Visa Information

Consular Services
and Travel Advice

Political, Economic
& Defence Sections


Cultural & Education

News from Britain

About the Embassy

Addresses and links
Foreign & Commonwealth Office   
British Consulate-General, Shanghai   
China-Britain Business Council   
British Chamber of Commerce in China   
Union Flag
British Embassy, Beijing
People's Republic of China


The Forensic Laboratory on a Chip

FORENSIC analysis at the scenes of crime normally involves investigations by numerous scientists and laboratories that typically take weeks.

But Dr Andrew de Mello's Micromixer glass chip (nicknamed the ``Lilliput laboratory'') contains what appears to be an entire laboratory the size of a thumbnail capable of carrying out all the tasks in a matter of minutes.

A chemist in the research team based at the Zeneca SmithKline Beecham Centre for Analytical Sciences at London's Imperial College, Dr de Mello said that carrying out a biological or chemical analysis involves getting the chemical into an instrument, filtering out the contaminants and then carrying out the reactive test.

His Lilliput laboratory, has a maze of channels 50 hundredths of a millimetre wide etched on a minuscule piece of glass that is sandwiched between two other pieces of glass.

Chemicals used in the reaction process are injected using miniature pumps. Once the chemicals are mixed, applying an electric field can separate products. In response, molecules of different size travel through the channels at different speeds allowing them to be captured separately.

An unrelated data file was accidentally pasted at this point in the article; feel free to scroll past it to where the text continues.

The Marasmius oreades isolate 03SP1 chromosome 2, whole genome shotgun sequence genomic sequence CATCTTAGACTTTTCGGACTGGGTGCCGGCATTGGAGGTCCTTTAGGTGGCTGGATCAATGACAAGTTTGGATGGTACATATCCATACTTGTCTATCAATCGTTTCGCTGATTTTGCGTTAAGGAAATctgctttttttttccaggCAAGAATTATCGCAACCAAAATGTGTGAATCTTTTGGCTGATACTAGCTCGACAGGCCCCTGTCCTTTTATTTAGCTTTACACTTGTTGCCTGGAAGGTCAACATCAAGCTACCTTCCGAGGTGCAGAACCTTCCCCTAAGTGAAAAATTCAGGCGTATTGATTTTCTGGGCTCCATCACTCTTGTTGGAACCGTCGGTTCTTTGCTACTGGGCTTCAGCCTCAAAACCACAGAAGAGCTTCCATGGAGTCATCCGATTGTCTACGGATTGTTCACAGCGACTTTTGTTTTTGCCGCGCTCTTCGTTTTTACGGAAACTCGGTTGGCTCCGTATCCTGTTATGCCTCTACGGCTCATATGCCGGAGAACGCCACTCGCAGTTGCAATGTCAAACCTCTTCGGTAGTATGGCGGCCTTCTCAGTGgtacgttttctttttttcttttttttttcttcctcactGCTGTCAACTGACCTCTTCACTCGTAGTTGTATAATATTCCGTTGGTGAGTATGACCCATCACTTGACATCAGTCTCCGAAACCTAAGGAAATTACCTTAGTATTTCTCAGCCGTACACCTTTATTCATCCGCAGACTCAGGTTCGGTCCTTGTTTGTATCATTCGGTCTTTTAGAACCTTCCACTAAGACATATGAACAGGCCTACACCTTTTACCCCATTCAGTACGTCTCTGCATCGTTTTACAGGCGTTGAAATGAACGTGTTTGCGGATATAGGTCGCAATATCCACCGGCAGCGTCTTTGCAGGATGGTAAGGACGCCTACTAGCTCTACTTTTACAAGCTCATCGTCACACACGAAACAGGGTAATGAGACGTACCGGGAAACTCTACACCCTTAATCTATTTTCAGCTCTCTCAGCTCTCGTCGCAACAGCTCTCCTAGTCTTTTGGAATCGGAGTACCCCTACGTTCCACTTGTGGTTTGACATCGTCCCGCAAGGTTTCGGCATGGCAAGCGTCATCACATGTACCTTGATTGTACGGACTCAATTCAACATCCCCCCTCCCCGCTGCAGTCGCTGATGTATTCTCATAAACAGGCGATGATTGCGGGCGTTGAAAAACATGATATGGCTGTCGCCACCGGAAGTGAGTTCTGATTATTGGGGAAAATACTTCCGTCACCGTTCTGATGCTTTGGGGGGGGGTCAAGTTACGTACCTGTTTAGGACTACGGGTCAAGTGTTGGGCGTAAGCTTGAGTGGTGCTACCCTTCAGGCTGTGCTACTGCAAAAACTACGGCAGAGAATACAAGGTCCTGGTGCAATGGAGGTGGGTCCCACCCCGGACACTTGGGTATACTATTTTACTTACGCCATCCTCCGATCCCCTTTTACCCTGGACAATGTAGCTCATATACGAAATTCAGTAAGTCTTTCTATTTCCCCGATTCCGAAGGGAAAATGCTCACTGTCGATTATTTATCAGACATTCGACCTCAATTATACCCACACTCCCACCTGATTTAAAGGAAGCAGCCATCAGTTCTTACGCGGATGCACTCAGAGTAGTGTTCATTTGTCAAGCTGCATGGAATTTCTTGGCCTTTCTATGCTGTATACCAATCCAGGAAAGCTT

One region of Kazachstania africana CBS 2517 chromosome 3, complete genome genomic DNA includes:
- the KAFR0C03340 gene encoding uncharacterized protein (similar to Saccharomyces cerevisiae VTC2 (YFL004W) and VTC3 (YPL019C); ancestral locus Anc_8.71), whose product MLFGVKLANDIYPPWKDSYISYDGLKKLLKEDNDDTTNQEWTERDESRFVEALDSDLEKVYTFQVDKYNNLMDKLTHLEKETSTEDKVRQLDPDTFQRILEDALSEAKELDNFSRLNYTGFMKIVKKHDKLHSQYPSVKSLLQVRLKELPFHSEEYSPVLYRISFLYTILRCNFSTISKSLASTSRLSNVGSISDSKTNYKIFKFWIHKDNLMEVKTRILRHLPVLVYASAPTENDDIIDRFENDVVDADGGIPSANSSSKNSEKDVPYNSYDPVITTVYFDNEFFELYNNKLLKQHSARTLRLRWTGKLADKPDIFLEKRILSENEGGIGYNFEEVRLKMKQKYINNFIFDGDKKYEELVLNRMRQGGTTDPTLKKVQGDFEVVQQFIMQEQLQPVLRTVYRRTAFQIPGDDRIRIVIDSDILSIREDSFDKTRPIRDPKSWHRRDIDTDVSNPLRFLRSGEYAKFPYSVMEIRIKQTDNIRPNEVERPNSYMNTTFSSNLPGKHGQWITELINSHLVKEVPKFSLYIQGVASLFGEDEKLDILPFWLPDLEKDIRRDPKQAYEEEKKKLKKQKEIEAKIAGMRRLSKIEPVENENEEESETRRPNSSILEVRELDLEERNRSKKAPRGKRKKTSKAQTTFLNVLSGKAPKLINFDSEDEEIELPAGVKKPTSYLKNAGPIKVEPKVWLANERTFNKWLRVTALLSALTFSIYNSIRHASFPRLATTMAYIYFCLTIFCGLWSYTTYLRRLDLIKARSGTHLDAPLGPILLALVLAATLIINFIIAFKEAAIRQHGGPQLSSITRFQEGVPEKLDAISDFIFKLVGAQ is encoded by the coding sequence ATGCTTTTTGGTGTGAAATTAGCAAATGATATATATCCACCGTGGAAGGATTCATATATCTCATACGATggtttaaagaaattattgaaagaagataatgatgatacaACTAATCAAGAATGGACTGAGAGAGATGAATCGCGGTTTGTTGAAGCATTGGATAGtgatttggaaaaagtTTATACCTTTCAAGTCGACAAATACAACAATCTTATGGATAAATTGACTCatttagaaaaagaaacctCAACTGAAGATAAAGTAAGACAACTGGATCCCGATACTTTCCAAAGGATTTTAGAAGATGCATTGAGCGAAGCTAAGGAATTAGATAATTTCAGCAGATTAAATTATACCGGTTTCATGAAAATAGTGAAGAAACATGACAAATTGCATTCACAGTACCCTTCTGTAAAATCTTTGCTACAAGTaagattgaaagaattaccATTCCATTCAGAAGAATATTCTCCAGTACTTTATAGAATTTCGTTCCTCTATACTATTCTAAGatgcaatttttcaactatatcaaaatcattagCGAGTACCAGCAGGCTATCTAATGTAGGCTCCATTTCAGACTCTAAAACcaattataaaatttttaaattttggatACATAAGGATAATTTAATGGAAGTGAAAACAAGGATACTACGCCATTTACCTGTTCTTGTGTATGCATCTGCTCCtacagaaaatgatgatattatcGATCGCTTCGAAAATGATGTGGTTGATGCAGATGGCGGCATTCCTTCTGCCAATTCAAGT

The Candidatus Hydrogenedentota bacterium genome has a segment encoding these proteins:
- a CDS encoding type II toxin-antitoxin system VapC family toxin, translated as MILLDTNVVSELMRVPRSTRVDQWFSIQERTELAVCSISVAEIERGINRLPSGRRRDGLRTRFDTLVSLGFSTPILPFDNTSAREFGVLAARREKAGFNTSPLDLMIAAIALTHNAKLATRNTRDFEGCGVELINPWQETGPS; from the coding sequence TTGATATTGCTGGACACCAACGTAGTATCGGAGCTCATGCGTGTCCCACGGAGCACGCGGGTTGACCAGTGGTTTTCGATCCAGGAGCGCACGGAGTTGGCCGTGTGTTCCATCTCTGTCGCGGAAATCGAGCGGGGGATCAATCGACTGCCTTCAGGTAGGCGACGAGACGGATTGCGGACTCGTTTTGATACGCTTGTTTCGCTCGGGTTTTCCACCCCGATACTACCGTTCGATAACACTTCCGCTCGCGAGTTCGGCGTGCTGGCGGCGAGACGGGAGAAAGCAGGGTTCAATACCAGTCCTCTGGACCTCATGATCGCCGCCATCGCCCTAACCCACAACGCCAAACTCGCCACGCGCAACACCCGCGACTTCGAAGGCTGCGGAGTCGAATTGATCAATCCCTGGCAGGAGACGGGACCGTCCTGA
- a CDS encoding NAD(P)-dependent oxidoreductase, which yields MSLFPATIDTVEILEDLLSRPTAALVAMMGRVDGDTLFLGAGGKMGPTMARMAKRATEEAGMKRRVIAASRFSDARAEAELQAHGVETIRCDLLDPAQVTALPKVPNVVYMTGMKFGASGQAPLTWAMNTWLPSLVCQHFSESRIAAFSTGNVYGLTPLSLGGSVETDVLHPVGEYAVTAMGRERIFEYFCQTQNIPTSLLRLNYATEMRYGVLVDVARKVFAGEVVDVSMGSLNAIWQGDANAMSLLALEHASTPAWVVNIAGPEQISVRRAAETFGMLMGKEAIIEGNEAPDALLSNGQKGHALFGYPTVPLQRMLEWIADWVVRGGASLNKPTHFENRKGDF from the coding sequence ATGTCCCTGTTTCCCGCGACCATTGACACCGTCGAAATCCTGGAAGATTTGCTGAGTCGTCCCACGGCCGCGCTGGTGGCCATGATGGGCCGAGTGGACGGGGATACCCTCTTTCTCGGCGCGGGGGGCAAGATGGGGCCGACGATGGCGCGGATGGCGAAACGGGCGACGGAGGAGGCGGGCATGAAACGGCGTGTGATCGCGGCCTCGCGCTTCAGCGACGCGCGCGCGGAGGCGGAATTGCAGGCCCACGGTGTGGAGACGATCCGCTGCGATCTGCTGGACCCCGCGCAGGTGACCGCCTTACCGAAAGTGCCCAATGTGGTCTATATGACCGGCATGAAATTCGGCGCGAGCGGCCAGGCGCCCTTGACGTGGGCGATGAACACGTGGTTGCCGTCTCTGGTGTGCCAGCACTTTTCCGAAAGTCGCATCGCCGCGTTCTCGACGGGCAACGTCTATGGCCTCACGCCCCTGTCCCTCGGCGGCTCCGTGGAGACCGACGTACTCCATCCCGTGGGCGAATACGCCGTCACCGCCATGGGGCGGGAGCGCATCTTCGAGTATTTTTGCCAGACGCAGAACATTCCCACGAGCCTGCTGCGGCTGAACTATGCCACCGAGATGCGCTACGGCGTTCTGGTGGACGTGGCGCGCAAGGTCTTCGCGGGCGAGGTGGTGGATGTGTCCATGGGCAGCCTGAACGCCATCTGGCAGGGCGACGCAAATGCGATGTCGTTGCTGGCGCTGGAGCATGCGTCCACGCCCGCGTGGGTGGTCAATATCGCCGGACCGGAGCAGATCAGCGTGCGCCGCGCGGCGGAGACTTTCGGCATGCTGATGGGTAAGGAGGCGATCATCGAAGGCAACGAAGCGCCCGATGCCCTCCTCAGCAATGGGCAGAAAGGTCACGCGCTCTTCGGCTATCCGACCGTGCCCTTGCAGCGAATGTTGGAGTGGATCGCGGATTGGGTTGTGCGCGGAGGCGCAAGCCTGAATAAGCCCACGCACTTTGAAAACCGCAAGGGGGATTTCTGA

Tiny spots of blood can be analysed using a heating and cooling method that amplifies the DNA (deoxyribonucleic acid). Using traditional methods the process is slow (around 50 minutes): the chip does it in 90 seconds. The advantages of Lilliput laboratories is that they are easy to make and safer to use. Besides benefiting forensic science they have an application in testing new drugs.

Imperial College's research programme is part of a 3.2 million pounds sterling project being carried out with six other universities and 10 drug companies ensuring the UK will stay ahead in the highly competitive ``Lilliputian world''.

A serious spur is the completion in five years' time of the International Human Genome Project that will give scientists a genetic map linking genes and disease. This is expected to be the basis for DNA chips carried on swipe cards. With such a genetic profile the card would reveal immediately to what drugs a patient would respond.



Menu page



Key facts

Science News